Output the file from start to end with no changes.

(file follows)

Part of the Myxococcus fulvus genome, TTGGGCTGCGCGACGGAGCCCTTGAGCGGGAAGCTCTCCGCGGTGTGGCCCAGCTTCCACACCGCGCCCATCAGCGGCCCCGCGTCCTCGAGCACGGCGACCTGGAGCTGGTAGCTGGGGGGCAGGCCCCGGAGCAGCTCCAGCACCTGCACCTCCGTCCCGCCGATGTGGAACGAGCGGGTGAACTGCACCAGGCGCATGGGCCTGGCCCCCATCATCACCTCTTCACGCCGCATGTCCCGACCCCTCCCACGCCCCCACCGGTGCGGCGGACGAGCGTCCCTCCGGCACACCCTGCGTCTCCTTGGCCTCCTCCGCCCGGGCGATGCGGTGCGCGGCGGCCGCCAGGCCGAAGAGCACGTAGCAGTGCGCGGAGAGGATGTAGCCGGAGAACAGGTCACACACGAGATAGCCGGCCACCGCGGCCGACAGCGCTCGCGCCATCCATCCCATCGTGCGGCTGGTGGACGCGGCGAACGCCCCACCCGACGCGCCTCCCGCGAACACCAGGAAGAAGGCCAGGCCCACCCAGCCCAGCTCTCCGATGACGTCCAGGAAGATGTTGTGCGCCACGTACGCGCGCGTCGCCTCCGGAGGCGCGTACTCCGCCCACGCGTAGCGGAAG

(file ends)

Part of the Myxococcus fulvus genome, TTGGGCTGCGCGACGGAGCCCTTGAGCGGGAAGCTCTCCGCGGTGTGGCCCAGCTTCCACACCGCGCCCATCAGCGGCCCCGCGTCCTCGAGCACGGCGACCTGGAGCTGGTAGCTGGGGGGCAGGCCCCGGAGCAGCTCCAGCACCTGCACCTCCGTCCCGCCGATGTGGAACGAGCGGGTGAACTGCACCAGGCGCATGGGCCTGGCCCCCATCATCACCTCTTCACGCCGCATGTCCCGACCCCTCCCACGCCCCCACCGGTGCGGCGGACGAGCGTCCCTCCGGCACACCCTGCGTCTCCTTGGCCTCCTCCGCCCGGGCGATGCGGTGCGCGGCGGCCGCCAGGCCGAAGAGCACGTAGCAGTGCGCGGAGAGGATGTAGCCGGAGAACAGGTCACACACGAGATAGCCGGCCACCGCGGCCGACAGCGCTCGCGCCATCCATCCCATCGTGCGGCTGGTGGACGCGGCGAACGCCCCACCCGACGCGCCTCCCGCGAACACCAGGAAGAAGGCCAGGCCCACCCAGCCCAGCTCTCCGATGACGTCCAGGAAGATGTTGTGCGCCACGTACGCGCGCGTCGCCTCCGGAGGCGCGTACTCCGCCCACGCGTAGCGGAAG